Monkeying around

KNOWING the huge influence the Diary has on the hearts and minds of the nation, for the sake of balance and fairmindedness, we have until now resisted revealing who our political preference was to win this week’s election.

But now the voting is over we are happy to proclaim that, as far as we’re concerned, none of the candidates cut the mustard. In truth, they failed to slice through any condiment whatsoever.

Everyone was just so – yeuch! – sincere. Where were the wacky candidates like Tuxedo Stan, the cat who once stood for office in Nova Scotia?

Or Tiao, the grumpy chimpanzee who bravely attempted to get elected in Rio de Janeiro?

If our politicians resolutely refuse to be daffy, ditzy or dunderheidish, then clearly it’s up to the Diary to proudly hold aloft the fluttering flag of flippancy and foolishness, as we do today, by publishing the following exercises in eccentricity, plucked from our archives…

Egg-cellent point

WE often remark on the strange conversations folk hear on buses. A Shawlands reader was once going to work when a teenage girl told her pal: “We had scrambled eggs for breakfast, but it was like a pancake.”

Her pal mulled over this revelation for a contemplative moment, then replied: “You mean an omelette?”

Spoiler alert

FLYING back from Australia, a reader watched the chap in front of her complain when the seat-back televisions were switched off just before landing.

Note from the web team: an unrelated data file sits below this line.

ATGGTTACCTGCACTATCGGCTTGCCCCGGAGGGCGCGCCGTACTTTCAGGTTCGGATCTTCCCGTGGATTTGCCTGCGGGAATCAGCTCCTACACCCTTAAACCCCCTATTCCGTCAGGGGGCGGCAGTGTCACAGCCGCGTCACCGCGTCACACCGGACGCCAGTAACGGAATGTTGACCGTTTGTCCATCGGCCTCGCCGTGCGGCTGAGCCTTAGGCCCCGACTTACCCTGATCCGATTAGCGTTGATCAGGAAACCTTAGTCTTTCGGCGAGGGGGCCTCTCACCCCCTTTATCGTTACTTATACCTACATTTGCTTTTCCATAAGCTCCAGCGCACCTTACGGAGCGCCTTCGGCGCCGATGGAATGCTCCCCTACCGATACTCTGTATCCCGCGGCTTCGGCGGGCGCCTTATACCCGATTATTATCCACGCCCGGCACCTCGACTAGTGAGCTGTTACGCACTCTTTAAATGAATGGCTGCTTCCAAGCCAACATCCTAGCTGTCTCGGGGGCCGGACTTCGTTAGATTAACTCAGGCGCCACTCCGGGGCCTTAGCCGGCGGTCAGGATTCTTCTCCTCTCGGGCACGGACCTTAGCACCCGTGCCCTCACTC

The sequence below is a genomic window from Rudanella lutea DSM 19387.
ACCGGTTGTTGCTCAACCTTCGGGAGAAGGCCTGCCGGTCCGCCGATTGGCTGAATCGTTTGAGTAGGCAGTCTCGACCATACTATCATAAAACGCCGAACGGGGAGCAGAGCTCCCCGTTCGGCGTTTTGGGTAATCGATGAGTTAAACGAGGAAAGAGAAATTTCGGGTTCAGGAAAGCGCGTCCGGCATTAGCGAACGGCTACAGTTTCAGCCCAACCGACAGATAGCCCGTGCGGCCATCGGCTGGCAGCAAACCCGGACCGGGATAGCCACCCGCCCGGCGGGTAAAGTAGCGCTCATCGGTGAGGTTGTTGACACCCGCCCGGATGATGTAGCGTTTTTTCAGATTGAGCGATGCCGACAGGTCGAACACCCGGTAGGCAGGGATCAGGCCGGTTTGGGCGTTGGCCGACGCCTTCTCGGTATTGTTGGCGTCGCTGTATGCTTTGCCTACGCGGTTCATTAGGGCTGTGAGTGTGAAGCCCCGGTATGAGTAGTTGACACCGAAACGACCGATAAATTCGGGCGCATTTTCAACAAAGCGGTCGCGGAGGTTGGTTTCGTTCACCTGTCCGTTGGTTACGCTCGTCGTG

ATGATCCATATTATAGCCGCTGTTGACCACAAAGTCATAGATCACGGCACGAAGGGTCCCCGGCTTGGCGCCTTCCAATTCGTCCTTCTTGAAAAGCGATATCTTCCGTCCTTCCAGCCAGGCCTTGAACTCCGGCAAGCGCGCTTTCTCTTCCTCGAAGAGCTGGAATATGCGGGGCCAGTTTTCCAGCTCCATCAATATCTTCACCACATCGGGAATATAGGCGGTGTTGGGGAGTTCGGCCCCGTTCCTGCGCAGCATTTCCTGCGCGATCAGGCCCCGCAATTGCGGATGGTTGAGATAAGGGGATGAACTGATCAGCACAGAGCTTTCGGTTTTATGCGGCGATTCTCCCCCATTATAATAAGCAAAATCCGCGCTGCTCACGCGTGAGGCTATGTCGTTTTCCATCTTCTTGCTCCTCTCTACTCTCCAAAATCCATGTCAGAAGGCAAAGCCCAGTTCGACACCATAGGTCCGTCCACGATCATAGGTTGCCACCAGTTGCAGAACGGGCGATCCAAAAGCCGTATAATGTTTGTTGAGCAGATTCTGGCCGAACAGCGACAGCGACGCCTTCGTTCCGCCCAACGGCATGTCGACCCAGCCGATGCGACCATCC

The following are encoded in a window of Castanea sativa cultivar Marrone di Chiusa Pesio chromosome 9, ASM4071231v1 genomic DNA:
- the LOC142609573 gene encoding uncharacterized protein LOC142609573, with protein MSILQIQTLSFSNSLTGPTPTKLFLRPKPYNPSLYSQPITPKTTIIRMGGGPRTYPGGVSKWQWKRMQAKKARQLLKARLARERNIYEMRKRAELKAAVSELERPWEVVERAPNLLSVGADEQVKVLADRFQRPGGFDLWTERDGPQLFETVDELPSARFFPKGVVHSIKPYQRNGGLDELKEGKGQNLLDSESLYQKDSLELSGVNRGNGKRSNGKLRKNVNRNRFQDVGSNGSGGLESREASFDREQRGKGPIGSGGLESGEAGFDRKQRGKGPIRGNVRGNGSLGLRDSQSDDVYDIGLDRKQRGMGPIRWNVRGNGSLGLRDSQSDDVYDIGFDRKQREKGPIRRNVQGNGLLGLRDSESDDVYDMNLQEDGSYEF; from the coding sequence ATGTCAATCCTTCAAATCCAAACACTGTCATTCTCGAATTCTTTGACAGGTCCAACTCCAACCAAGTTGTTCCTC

“My movie wasn’t finished,” he huffed.

“I’m sorry, sir,” said the attendant, “but we need to switch it off during our descent.”

“But I don’t know how it ends,” the passenger continued querulously.

“They all lived happily ever after,” announced the attendant as she carried on up the aisle.

Sleep of reason

A WOMAN who was having her nails manicured was asked by the beautician what she did for a living.

“I’m an anaesthetist,” she replied.

“What’s that?” said the beautician.

“I put people to sleep,” she explained in simple terms.

“Oh, is that not very sad?” said the girl.

Flagging flesh

A CHAP was in his work canteen in Livingston. He overheard the woman serving complain to her fellow worker that the flesh on her upper arm had lost its muscle tone.

Despite the queue of folk waiting, she jiggled her arm and announced: “I’m thinking of getting a Saltire tattooed on it – then it’ll look like it’s flapping in the wind.”

Tree-mendous point

A WEST-END reader divined a certain logic when he overheard a student-type on his mobile phone on Glasgow’s Byre’s Road explaining: “I know money doesn’t grow on trees, mum. That’s why I’m asking you for some.”

Questionable question

JOB application forms: A North Kelvinside reader told us he was very tempted, when he reached the box which asked ‘Salary expected’, to write in it: ‘Friday’.

Sign language

A CHAP was stopped by cops in Govan while he was walking away from the Southern General hospital with a large sign under his arm which read: ‘Emergency’. When they asked where he got it, he told them he found it by accident.